The same survey revealed that Filipinos have a good idea of the areas private investors can address to boost the economy. In a question where respondents could pick up to three answers, 69% cited creating jobs, 65% said helping uplift the lives of Filipinos out of poverty, and 49% pointed to expanding livelihood opportunities.

Meanwhile, a survey undertaken by PwC and the Management Association of the Philippines in September sought to find out what CEOs believe to be factors that would delay the Philippine economy. The top answer of 67% of the chief executives surveyed was corruption.

These surveys, both among ordinary Filipinos across the country and among CEOs of top business organizations, all point to the need for a robust and proactive policy to attract capital not only from foreigners but also from domestic investors. The pandemic revealed our economy’s vulnerable areas, and continuing issues such as Russia’s invasion of Ukraine and high prices of agricultural produce tell us in no uncertain terms that more needs to be done to make the Philippine economy resilient to whatever blows and external disruptions that may occur.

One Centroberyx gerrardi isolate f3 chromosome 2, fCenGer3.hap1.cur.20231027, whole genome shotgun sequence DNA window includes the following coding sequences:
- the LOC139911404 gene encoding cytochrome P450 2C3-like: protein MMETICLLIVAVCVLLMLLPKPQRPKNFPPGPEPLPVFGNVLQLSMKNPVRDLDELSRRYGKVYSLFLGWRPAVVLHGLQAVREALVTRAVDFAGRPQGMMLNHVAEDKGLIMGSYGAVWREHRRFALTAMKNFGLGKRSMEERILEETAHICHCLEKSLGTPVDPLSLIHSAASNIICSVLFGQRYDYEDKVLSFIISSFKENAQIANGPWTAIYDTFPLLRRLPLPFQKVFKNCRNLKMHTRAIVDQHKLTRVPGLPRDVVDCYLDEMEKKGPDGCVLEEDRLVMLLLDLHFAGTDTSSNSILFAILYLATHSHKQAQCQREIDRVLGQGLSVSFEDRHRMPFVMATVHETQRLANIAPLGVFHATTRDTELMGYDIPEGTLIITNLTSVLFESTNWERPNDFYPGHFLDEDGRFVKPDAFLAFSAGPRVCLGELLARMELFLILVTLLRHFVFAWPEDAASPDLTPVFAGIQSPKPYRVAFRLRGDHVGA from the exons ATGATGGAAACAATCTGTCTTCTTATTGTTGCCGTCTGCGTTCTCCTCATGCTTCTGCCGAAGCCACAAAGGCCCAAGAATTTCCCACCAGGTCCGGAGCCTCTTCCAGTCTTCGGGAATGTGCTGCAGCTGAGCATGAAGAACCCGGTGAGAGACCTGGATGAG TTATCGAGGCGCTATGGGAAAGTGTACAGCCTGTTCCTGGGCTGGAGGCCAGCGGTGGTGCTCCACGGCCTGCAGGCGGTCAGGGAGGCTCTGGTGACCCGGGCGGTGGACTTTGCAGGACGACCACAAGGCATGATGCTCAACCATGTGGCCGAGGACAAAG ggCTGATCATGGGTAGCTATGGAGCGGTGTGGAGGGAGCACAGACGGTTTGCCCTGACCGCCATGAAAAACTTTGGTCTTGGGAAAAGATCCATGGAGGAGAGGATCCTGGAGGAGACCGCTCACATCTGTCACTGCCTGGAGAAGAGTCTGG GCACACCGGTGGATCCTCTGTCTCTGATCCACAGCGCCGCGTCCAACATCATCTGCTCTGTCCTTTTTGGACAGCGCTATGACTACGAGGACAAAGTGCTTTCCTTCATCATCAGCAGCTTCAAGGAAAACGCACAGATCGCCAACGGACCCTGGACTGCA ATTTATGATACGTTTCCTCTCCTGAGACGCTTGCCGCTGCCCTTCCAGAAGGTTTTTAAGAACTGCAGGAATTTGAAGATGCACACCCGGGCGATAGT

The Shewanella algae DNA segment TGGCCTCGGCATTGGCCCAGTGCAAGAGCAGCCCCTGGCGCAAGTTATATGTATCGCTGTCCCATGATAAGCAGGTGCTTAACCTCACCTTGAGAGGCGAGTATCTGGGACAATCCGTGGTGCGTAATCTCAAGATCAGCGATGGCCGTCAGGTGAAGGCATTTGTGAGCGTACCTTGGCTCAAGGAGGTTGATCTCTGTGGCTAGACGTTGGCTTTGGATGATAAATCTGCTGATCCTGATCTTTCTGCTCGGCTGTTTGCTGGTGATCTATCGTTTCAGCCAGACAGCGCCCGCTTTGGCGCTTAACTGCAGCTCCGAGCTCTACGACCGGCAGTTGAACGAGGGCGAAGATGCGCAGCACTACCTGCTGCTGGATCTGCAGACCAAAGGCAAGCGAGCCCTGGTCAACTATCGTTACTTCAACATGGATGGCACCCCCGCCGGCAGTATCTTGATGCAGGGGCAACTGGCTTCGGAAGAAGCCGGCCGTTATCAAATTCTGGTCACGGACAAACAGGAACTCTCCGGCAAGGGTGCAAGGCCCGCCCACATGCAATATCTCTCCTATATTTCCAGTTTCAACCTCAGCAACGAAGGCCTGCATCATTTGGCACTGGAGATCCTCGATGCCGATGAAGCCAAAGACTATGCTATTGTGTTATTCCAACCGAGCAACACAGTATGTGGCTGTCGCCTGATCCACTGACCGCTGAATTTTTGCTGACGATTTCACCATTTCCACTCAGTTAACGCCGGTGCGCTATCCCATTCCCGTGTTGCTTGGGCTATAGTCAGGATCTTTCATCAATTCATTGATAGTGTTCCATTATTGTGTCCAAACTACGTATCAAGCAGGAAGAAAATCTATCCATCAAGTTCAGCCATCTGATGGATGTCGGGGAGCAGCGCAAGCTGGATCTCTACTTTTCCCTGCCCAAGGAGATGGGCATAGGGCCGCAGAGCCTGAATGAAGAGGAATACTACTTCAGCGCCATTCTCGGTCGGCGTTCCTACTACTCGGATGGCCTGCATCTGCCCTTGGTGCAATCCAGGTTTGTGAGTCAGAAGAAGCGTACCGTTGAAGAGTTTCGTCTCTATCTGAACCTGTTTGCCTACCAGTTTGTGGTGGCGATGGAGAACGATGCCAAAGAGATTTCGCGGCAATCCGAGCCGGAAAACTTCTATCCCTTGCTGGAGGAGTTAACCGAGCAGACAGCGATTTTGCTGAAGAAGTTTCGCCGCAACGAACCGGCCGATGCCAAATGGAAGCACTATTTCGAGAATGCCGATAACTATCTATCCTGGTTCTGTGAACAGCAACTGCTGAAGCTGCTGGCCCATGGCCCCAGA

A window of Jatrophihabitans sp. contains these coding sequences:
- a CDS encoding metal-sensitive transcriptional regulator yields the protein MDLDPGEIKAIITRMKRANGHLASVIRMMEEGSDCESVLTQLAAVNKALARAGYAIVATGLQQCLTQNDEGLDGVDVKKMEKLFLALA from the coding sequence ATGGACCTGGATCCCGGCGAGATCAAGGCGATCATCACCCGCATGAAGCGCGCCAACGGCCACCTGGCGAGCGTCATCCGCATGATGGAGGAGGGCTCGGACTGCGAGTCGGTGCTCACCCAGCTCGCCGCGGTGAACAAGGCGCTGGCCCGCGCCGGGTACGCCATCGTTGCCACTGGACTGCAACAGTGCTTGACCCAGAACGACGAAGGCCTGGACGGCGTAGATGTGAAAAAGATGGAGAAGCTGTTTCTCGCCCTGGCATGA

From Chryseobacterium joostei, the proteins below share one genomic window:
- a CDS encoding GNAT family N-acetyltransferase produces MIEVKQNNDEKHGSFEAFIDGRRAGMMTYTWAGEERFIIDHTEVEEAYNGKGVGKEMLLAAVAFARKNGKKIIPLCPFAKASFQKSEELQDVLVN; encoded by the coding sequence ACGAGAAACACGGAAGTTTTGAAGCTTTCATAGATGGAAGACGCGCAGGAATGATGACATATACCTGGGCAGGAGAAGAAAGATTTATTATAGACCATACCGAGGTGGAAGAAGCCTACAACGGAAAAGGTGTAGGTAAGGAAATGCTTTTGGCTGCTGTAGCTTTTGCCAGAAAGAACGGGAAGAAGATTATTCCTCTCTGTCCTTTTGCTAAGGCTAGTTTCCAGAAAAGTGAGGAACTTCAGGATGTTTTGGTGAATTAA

Good governance is always key to fostering an investment friendly environment. Aside from this, we at Stratbase have been advocating the reinvigoration of our manufacturing sector that specifically caters to the domestic market. This would be good for the economy on several levels. Foremost, it will significantly narrow our trade deficit, because we would lessen the need to import goods for consumption here in the country. Second, it would create jobs and other opportunities for the population, providing them income security, alleviating poverty, and revitalizing consumer spending.

For this to materialize, there need to be serious policy and governance reforms. The government needs to provide greater support to domestic investors via incentives, and to address issues such as the unstable supply and high cost of electricity, and ease of doing business. The latter continues to be difficult and uneven as bureaucratic and regulatory concerns at both the local and national levels could often seem like roadblocks.